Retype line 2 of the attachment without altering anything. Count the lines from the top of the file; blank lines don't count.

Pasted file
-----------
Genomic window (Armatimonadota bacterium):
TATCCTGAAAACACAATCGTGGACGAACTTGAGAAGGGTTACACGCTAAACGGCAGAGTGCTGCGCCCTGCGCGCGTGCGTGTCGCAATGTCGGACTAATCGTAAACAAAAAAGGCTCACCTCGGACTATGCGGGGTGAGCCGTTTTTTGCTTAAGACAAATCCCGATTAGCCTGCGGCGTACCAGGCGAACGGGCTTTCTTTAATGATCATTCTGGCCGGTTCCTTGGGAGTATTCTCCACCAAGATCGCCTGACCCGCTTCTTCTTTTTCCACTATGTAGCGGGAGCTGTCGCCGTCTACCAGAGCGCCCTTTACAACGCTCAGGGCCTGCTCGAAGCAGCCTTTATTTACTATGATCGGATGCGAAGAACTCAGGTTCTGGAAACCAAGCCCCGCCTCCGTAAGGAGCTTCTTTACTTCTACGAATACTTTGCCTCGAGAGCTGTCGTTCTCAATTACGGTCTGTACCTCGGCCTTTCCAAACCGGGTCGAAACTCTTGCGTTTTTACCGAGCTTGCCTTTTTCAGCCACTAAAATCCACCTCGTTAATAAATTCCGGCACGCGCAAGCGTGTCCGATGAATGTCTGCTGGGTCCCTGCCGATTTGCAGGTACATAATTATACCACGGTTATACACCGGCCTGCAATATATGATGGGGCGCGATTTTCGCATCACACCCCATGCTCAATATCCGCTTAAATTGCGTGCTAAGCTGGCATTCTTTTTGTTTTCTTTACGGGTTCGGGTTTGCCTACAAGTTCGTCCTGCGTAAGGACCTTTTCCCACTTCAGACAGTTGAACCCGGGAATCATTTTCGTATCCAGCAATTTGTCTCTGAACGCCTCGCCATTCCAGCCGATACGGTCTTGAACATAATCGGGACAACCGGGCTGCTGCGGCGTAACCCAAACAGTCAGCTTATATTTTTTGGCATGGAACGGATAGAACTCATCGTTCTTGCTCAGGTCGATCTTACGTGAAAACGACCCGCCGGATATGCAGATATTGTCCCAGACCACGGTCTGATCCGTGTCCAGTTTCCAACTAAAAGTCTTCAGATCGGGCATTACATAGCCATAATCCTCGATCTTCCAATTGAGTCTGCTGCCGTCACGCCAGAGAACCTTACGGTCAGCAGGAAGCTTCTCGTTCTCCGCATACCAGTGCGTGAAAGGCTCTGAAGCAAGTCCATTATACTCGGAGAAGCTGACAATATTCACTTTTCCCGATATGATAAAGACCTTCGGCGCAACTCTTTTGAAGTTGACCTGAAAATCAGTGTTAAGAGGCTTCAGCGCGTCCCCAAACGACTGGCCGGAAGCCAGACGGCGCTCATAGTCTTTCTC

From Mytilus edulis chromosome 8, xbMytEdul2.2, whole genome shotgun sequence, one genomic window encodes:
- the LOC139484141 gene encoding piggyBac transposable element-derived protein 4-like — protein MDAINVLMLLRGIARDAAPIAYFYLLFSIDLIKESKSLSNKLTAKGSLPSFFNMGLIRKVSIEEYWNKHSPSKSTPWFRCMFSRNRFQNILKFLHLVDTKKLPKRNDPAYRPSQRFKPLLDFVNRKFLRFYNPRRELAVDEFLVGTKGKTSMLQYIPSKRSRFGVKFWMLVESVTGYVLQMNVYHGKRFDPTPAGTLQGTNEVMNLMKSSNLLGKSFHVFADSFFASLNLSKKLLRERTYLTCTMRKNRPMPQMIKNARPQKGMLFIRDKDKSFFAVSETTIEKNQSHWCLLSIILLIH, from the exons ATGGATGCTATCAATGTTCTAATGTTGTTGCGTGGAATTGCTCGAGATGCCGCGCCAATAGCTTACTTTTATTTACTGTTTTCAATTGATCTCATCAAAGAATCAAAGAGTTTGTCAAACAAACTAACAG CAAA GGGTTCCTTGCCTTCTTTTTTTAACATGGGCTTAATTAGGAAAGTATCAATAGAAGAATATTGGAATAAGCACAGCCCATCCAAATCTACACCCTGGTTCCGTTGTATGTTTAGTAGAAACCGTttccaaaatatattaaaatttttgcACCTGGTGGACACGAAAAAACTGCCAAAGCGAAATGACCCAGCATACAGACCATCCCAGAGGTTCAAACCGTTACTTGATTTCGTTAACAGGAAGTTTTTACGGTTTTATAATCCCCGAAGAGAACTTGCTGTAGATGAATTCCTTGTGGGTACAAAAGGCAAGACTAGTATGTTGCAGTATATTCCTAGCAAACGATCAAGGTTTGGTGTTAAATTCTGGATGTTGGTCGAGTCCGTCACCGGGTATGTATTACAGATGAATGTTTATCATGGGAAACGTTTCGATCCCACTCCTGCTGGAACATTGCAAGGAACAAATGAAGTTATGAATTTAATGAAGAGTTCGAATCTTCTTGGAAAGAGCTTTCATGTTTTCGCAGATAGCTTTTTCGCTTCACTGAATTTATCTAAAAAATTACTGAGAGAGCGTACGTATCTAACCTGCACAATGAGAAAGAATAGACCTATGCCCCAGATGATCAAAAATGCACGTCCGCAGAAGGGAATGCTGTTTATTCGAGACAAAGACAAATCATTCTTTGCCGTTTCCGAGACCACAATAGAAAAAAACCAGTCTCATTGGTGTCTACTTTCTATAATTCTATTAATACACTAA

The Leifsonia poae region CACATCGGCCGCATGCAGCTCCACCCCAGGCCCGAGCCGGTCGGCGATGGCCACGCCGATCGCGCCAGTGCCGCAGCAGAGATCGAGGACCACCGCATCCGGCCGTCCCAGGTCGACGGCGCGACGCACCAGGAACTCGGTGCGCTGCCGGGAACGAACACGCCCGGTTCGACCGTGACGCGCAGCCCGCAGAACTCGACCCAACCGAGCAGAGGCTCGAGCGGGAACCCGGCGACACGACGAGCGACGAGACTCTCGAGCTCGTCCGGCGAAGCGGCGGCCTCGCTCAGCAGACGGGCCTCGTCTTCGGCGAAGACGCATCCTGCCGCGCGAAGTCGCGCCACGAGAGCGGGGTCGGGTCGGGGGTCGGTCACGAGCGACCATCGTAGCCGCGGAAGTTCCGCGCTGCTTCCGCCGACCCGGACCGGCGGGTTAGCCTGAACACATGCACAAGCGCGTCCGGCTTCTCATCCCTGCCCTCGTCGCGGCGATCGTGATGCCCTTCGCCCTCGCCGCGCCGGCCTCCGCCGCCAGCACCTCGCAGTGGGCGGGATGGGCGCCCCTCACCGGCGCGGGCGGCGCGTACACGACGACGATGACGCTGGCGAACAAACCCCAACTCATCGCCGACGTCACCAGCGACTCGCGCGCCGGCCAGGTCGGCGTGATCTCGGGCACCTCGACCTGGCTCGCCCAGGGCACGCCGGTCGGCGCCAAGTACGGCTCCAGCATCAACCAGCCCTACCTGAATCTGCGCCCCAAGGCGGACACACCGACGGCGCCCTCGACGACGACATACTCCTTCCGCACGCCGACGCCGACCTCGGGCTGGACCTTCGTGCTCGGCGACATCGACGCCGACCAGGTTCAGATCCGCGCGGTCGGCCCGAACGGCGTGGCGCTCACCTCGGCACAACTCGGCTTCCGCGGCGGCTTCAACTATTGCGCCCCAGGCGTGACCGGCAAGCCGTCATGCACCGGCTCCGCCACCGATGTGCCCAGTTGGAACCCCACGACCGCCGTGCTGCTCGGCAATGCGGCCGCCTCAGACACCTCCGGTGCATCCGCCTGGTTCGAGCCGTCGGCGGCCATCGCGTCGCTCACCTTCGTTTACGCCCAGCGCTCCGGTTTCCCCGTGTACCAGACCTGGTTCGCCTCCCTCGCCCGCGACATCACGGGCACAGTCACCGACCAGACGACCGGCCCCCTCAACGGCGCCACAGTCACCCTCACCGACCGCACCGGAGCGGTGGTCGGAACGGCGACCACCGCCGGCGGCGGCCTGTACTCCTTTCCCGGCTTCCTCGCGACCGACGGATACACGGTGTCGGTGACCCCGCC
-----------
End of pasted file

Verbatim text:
TATCCTGAAAACACAATCGTGGACGAACTTGAGAAGGGTTACACGCTAAACGGCAGAGTGCTGCGCCCTGCGCGCGTGCGTGTCGCAATGTCGGACTAATCGTAAACAAAAAAGGCTCACCTCGGACTATGCGGGGTGAGCCGTTTTTTGCTTAAGACAAATCCCGATTAGCCTGCGGCGTACCAGGCGAACGGGCTTTCTTTAATGATCATTCTGGCCGGTTCCTTGGGAGTATTCTCCACCAAGATCGCCTGACCCGCTTCTTCTTTTTCCACTATGTAGCGGGAGCTGTCGCCGTCTACCAGAGCGCCCTTTACAACGCTCAGGGCCTGCTCGAAGCAGCCTTTATTTACTATGATCGGATGCGAAGAACTCAGGTTCTGGAAACCAAGCCCCGCCTCCGTAAGGAGCTTCTTTACTTCTACGAATACTTTGCCTCGAGAGCTGTCGTTCTCAATTACGGTCTGTACCTCGGCCTTTCCAAACCGGGTCGAAACTCTTGCGTTTTTACCGAGCTTGCCTTTTTCAGCCACTAAAATCCACCTCGTTAATAAATTCCGGCACGCGCAAGCGTGTCCGATGAATGTCTGCTGGGTCCCTGCCGATTTGCAGGTACATAATTATACCACGGTTATACACCGGCCTGCAATATATGATGGGGCGCGATTTTCGCATCACACCCCATGCTCAATATCCGCTTAAATTGCGTGCTAAGCTGGCATTCTTTTTGTTTTCTTTACGGGTTCGGGTTTGCCTACAAGTTCGTCCTGCGTAAGGACCTTTTCCCACTTCAGACAGTTGAACCCGGGAATCATTTTCGTATCCAGCAATTTGTCTCTGAACGCCTCGCCATTCCAGCCGATACGGTCTTGAACATAATCGGGACAACCGGGCTGCTGCGGCGTAACCCAAACAGTCAGCTTATATTTTTTGGCATGGAACGGATAGAACTCATCGTTCTTGCTCAGGTCGATCTTACGTGAAAACGACCCGCCGGATATGCAGATATTGTCCCAGACCACGGTCTGATCCGTGTCCAGTTTCCAACTAAAAGTCTTCAGATCGGGCATTACATAGCCATAATCCTCGATCTTCCAATTGAGTCTGCTGCCGTCACGCCAGAGAACCTTACGGTCAGCAGGAAGCTTCTCGTTCTCCGCATACCAGTGCGTGAAAGGCTCTGAAGCAAGTCCATTATACTCGGAGAAGCTGACAATATTCACTTTTCCCGATATGATAAAGACCTTCGGCGCAACTCTTTTGAAGTTGACCTGAAAATCAGTGTTAAGAGGCTTCAGCGCGTCCCCAAACGACTGGCCGGAAGCCAGACGGCGCTCATAGTCTTTCTC